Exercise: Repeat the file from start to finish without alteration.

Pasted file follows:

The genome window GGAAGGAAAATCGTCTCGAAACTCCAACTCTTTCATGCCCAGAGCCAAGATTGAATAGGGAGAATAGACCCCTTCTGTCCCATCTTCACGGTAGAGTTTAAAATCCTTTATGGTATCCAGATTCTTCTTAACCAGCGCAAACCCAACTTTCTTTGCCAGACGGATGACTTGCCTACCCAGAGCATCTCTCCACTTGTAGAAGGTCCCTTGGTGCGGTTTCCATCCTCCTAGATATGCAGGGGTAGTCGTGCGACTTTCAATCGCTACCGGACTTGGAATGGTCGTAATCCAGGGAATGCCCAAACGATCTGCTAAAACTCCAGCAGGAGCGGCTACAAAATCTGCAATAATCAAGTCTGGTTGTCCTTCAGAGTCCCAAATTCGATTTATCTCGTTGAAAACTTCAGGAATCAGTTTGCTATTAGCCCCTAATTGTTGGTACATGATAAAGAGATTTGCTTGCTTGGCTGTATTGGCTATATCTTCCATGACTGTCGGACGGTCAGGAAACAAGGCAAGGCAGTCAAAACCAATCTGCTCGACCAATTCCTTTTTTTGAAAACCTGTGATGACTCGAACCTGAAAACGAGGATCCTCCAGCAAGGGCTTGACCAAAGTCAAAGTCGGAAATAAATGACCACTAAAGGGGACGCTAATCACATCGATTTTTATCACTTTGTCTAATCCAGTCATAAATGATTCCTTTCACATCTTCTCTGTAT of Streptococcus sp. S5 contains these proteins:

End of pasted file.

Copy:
The genome window GGAAGGAAAATCGTCTCGAAACTCCAACTCTTTCATGCCCAGAGCCAAGATTGAATAGGGAGAATAGACCCCTTCTGTCCCATCTTCACGGTAGAGTTTAAAATCCTTTATGGTATCCAGATTCTTCTTAACCAGCGCAAACCCAACTTTCTTTGCCAGACGGATGACTTGCCTACCCAGAGCATCTCTCCACTTGTAGAAGGTCCCTTGGTGCGGTTTCCATCCTCCTAGATATGCAGGGGTAGTCGTGCGACTTTCAATCGCTACCGGACTTGGAATGGTCGTAATCCAGGGAATGCCCAAACGATCTGCTAAAACTCCAGCAGGAGCGGCTACAAAATCTGCAATAATCAAGTCTGGTTGTCCTTCAGAGTCCCAAATTCGATTTATCTCGTTGAAAACTTCAGGAATCAGTTTGCTATTAGCCCCTAATTGTTGGTACATGATAAAGAGATTTGCTTGCTTGGCTGTATTGGCTATATCTTCCATGACTGTCGGACGGTCAGGAAACAAGGCAAGGCAGTCAAAACCAATCTGCTCGACCAATTCCTTTTTTTGAAAACCTGTGATGACTCGAACCTGAAAACGAGGATCCTCCAGCAAGGGCTTGACCAAAGTCAAAGTCGGAAATAAATGACCACTAAAGGGGACGCTAATCACATCGATTTTTATCACTTTGTCTAATCCAGTCATAAATGATTCCTTTCACATCTTCTCTGTAT of Streptococcus sp. S5 contains these proteins: